2017 Program Summary
DeafBlind Citizens in Action is pleased to release the details about this year’s very productive leadership development seminar. This week-long seminar took place from June 25 to June 30. This year’s program was possible because of the support of the Lavelle Fund for the Blind, Helen Keller National Center and HumanWare. We also express our gratitude to Verizon Wireless for hosting a successful forum on technology and leadership at the Verizon Technology and Policy Center.
Sunday June 25
A “rolling” opening session divided into 3 formal and several informal meetings throughout the day provided the participants with an opportunity to get to know one another, familiarize themselves with the week’s agenda, orient themselves to the Gallaudet campus, and generally settle in. A meeting of volunteer support staff was held to prepare volunteer interpreters for the week’s program as well.
Monday June 26
- Participants will understand and be able to explain each of DBCA’s policy foci;
- Participants will select 1-2 main areas of interest based on their personal and professional goals;
- Participants will gain confidence in discussing selected areas of focus through mentoring and role play;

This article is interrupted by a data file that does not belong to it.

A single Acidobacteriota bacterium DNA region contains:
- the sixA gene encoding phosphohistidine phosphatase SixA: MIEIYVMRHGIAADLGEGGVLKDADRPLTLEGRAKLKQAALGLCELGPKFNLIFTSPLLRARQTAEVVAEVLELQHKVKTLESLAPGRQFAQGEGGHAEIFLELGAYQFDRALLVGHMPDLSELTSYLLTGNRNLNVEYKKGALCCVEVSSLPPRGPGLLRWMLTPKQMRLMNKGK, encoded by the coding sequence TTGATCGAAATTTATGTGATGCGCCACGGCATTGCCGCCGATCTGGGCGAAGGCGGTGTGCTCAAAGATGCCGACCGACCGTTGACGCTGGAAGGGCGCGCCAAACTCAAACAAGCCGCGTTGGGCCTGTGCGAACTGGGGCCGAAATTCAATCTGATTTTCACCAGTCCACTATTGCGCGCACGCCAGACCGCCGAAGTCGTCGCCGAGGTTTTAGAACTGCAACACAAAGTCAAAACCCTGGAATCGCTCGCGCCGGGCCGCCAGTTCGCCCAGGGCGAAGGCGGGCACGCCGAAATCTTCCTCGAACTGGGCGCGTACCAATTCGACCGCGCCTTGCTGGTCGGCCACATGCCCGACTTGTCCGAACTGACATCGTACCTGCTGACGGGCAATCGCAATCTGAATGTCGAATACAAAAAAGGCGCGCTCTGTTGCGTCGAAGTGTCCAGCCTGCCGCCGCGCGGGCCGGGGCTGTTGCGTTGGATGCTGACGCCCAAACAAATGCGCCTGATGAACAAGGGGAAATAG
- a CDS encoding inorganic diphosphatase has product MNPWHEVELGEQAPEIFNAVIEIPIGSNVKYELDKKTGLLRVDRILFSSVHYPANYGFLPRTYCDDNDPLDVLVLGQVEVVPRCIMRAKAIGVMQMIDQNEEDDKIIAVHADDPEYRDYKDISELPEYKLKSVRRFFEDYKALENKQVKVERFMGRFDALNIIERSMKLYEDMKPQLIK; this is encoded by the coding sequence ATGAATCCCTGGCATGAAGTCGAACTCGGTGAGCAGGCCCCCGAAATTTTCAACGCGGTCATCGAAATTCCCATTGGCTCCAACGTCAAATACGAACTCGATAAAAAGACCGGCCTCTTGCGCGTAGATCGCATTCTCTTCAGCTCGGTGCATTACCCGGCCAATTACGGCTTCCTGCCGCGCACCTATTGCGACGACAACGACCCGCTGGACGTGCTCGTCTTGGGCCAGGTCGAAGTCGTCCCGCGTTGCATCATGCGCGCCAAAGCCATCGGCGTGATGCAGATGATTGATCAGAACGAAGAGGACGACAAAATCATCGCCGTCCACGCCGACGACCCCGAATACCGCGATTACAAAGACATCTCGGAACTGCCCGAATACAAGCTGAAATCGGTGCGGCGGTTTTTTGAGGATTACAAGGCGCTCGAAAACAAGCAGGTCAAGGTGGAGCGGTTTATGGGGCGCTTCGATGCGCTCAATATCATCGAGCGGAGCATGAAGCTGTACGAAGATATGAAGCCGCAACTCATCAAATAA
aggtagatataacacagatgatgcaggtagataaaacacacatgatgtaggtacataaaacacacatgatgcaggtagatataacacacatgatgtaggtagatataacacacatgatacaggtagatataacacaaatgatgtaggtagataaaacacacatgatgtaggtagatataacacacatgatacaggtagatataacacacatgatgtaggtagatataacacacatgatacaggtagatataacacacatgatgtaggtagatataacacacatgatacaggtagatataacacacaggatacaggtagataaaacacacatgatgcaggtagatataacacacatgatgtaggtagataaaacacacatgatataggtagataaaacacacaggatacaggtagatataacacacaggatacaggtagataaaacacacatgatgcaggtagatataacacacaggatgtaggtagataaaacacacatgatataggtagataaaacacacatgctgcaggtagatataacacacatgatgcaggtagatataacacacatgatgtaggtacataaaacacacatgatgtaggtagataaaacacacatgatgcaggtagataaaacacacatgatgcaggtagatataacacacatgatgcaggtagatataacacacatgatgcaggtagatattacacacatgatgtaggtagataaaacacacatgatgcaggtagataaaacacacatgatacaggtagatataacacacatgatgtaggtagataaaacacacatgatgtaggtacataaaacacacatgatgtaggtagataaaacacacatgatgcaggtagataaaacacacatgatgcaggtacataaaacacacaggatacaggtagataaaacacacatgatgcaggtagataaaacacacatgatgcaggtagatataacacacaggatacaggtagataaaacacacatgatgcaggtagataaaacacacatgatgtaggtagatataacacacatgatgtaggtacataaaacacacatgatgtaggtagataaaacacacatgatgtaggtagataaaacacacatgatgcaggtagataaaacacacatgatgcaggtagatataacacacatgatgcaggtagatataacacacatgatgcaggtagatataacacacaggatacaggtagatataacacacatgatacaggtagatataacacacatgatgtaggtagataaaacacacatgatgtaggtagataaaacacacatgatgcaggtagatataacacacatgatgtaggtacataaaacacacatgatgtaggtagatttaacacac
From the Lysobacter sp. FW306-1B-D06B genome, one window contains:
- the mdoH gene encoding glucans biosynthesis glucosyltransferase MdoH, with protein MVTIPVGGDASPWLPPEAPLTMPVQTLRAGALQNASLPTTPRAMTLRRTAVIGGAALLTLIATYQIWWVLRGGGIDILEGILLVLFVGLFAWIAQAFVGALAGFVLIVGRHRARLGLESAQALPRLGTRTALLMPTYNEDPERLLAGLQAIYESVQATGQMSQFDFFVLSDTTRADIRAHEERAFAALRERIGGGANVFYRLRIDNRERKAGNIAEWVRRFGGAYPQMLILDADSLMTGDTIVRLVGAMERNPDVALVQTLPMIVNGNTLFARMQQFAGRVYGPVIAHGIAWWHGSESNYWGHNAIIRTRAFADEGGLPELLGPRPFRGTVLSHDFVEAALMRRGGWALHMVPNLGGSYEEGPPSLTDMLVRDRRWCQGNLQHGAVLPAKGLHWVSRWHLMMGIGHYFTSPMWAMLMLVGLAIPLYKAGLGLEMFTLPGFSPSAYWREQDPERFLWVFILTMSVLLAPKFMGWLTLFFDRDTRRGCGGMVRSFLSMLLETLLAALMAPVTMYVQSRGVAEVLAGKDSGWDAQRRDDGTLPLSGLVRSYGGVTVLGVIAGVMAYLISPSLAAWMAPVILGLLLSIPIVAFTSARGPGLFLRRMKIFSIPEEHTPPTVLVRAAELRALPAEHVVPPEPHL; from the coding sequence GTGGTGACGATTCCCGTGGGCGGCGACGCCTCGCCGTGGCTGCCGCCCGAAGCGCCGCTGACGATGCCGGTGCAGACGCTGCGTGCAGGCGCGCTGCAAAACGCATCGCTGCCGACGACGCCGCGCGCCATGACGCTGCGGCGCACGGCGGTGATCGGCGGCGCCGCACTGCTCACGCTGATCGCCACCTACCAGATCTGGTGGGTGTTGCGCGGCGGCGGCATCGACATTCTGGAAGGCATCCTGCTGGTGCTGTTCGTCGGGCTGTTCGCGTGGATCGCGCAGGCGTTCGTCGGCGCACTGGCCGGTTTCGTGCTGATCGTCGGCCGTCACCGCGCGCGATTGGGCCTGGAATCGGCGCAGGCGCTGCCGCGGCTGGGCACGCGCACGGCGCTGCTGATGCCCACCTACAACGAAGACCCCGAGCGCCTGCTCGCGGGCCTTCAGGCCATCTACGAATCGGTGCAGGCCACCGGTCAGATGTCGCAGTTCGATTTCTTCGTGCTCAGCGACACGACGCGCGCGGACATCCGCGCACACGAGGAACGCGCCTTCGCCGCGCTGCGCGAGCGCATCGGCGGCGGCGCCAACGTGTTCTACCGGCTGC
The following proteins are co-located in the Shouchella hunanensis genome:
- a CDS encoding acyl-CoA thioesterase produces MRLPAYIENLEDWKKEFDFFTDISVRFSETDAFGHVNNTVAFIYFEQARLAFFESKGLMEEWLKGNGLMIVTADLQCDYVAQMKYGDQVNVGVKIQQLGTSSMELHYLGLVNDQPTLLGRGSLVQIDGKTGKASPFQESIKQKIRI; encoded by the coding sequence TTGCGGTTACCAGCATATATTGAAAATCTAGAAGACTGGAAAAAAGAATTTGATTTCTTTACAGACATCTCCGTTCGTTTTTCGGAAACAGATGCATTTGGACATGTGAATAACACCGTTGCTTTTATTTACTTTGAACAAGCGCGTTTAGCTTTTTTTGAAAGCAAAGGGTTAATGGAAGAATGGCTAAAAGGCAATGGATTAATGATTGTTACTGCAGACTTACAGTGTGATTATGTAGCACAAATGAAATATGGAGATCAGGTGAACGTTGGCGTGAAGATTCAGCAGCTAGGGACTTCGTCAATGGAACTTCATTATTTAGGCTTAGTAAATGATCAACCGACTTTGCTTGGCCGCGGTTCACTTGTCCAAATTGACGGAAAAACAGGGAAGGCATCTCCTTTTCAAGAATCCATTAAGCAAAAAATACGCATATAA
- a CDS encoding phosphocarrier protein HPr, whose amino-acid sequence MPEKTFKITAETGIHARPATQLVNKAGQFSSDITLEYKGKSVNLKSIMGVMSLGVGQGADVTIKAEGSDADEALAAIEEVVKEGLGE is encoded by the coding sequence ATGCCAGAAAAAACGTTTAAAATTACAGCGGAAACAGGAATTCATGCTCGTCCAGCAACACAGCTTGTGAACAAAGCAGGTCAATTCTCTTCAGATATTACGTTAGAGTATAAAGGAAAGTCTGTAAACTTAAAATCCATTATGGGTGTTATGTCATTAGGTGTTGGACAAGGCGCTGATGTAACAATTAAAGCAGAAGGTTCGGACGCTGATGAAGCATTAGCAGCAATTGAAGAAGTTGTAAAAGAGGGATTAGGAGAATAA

- Participants and mentors will reflect on the ways that their personal and professional experiences as developing leaders can benefit a national community;
The morning was devoted to familiarization with the structure and function of government. This included a brief lecture, tactile modeling of government structure, and team research and presentations.
The afternoon kicked off with an introduction to public policy. Working from the definition of public policy as a dialogue about “who gets what, where, when and how,” we discussed the various actors in said dialogue and their distinct roles. We also situated ourselves as actors in this process, learning to tweak our messages as advocates to suit the role of those whom we engaged. Amy Parker took the lead in guiding issue-focused practice in this section, including focused discussion of the Cogswell-Macey Act. The remainder of the afternoon, including some extra-curricular time, was devoted to developing presentation skills and polishing narratives.
Tuesday June 27
- Participants and mentors will gain knowledge from agency representatives in selected policy areas;
- Participants and mentors will gain skills in presenting policy issues from personal and professional perspectives with federal agency representatives;
- Through dialogue, DBCA will formulate preliminary action steps with agency representatives that lead to greater support and understanding for children and adults who are DeafBlind;